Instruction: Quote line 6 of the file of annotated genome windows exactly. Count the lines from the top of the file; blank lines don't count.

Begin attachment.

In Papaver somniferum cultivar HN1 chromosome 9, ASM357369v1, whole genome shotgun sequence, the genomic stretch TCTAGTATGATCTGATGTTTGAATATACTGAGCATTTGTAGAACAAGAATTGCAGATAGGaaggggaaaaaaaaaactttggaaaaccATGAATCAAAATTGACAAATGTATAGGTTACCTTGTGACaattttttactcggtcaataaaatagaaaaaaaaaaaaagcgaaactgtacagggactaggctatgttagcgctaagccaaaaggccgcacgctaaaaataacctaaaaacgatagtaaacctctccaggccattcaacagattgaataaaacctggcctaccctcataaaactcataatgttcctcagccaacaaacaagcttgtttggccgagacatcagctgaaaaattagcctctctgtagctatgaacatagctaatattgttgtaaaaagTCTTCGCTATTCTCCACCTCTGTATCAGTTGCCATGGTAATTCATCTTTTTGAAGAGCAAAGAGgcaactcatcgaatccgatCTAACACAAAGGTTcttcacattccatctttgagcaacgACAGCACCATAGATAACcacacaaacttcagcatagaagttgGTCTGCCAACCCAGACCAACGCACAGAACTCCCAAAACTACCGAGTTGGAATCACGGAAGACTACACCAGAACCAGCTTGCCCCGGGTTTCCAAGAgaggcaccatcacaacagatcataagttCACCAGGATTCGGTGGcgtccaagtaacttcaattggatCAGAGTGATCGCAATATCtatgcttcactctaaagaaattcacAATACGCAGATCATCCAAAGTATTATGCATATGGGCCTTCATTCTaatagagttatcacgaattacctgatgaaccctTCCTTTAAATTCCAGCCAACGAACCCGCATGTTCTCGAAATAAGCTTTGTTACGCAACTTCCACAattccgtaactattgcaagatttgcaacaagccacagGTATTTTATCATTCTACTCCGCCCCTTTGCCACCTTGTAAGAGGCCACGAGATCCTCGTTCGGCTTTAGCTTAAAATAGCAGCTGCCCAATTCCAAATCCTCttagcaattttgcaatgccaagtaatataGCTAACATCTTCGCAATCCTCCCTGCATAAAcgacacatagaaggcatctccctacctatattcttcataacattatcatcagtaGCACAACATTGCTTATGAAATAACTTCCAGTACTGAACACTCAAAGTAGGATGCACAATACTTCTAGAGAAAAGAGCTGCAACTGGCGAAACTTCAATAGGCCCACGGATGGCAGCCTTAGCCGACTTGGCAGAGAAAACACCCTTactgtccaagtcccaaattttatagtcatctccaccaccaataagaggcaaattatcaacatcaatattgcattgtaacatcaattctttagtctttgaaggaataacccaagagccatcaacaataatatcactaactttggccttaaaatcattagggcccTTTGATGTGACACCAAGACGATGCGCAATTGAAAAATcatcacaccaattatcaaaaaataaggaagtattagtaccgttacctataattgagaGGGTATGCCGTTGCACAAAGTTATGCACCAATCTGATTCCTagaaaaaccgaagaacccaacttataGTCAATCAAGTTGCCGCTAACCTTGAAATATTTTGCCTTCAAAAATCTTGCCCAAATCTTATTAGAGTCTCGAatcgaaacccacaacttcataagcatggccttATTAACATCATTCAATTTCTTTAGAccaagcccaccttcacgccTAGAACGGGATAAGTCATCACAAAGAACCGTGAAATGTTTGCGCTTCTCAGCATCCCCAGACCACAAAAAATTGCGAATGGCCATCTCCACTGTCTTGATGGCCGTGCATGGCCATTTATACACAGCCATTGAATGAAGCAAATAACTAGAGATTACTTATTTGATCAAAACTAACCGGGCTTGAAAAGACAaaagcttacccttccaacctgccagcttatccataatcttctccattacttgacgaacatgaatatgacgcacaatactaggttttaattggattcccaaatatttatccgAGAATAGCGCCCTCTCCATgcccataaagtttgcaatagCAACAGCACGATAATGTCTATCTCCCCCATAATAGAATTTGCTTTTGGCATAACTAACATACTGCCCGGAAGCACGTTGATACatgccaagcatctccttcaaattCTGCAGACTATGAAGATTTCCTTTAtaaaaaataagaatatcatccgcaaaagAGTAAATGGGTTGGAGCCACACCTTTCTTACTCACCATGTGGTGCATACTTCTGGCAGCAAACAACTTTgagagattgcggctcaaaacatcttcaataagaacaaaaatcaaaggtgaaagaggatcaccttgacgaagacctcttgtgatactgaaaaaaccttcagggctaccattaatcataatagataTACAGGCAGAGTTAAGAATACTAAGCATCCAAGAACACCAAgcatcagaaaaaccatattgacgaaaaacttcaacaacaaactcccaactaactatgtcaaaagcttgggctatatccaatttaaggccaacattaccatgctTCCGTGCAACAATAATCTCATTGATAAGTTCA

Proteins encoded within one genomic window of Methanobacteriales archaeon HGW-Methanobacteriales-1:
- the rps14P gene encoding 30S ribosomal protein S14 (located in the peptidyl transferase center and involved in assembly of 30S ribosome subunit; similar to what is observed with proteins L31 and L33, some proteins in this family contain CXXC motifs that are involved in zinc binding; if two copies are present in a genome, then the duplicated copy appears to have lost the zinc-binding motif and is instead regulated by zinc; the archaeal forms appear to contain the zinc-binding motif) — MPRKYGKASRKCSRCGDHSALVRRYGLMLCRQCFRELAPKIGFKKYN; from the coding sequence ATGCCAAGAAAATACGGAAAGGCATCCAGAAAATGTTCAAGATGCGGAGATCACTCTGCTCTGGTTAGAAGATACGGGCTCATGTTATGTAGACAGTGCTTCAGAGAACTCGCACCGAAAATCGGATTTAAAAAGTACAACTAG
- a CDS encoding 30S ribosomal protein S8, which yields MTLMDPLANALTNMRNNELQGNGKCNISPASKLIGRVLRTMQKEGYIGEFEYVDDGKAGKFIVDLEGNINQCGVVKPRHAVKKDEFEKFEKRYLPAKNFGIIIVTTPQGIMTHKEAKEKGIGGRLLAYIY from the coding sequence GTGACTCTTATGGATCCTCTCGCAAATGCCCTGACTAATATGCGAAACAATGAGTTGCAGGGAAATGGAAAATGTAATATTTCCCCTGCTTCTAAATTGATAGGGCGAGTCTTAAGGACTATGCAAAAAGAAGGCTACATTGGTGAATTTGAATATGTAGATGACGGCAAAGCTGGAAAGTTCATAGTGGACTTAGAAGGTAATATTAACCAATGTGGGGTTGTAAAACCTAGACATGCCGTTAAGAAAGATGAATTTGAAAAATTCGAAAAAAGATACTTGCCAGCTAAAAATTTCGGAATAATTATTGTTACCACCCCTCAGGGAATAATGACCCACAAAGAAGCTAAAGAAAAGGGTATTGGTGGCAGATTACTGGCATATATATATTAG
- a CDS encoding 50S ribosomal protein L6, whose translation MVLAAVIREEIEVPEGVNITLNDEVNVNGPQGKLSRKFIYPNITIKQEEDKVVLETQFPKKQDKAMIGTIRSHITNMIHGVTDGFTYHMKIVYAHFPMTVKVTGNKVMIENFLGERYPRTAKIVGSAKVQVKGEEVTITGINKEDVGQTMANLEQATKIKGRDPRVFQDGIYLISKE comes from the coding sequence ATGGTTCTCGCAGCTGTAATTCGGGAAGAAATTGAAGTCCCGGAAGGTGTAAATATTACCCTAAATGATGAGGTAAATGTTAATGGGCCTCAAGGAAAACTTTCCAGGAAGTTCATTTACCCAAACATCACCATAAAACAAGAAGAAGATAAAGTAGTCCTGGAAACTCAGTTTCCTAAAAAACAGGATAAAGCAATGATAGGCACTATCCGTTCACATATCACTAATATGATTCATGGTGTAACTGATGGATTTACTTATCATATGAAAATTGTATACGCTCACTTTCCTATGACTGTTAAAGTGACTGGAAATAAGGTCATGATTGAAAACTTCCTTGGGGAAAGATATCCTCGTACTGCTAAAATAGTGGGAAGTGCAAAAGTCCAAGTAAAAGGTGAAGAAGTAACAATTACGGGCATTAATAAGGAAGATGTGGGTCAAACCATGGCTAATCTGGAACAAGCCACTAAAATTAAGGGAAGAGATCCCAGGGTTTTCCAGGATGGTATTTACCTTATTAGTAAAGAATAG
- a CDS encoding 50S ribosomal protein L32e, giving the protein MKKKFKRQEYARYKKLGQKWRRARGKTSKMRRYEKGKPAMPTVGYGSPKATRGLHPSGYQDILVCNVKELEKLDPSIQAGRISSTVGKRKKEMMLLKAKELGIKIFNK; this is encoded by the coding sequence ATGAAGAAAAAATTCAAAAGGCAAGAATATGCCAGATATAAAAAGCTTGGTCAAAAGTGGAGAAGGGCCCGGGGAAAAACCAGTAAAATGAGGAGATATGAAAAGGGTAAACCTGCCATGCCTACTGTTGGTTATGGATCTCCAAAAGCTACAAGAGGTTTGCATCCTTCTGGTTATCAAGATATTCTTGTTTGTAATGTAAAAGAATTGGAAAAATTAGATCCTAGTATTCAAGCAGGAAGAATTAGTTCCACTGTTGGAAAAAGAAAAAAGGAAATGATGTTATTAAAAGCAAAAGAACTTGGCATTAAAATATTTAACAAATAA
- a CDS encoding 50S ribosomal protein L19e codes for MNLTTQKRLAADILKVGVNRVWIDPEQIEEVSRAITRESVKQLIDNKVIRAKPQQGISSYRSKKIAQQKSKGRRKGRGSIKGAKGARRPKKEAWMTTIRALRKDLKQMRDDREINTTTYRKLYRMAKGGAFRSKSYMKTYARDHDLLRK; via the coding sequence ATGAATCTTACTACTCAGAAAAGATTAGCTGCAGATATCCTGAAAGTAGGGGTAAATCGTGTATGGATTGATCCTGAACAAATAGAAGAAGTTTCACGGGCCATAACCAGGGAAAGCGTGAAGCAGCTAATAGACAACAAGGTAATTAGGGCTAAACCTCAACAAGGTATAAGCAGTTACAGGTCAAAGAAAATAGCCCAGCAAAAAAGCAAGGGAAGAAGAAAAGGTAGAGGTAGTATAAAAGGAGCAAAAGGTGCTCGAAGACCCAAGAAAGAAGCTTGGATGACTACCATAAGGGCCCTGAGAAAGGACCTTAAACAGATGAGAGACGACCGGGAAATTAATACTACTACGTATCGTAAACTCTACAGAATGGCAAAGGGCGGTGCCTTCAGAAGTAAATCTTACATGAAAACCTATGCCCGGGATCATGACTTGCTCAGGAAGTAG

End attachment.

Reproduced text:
- a CDS encoding 50S ribosomal protein L32e, giving the protein MKKKFKRQEYARYKKLGQKWRRARGKTSKMRRYEKGKPAMPTVGYGSPKATRGLHPSGYQDILVCNVKELEKLDPSIQAGRISSTVGKRKKEMMLLKAKELGIKIFNK; this is encoded by the coding sequence ATGAAGAAAAAATTCAAAAGGCAAGAATATGCCAGATATAAAAAGCTTGGTCAAAAGTGGAGAAGGGCCCGGGGAAAAACCAGTAAAATGAGGAGATATGAAAAGGGTAAACCTGCCATGCCTACTGTTGGTTATGGATCTCCAAAAGCTACAAGAGGTTTGCATCCTTCTGGTTATCAAGATATTCTTGTTTGTAATGTAAAAGAATTGGAAAAATTAGATCCTAGTATTCAAGCAGGAAGAATTAGTTCCACTGTTGGAAAAAGAAAAAAGGAAATGATGTTATTAAAAGCAAAAGAACTTGGCATTAAAATATTTAACAAATAA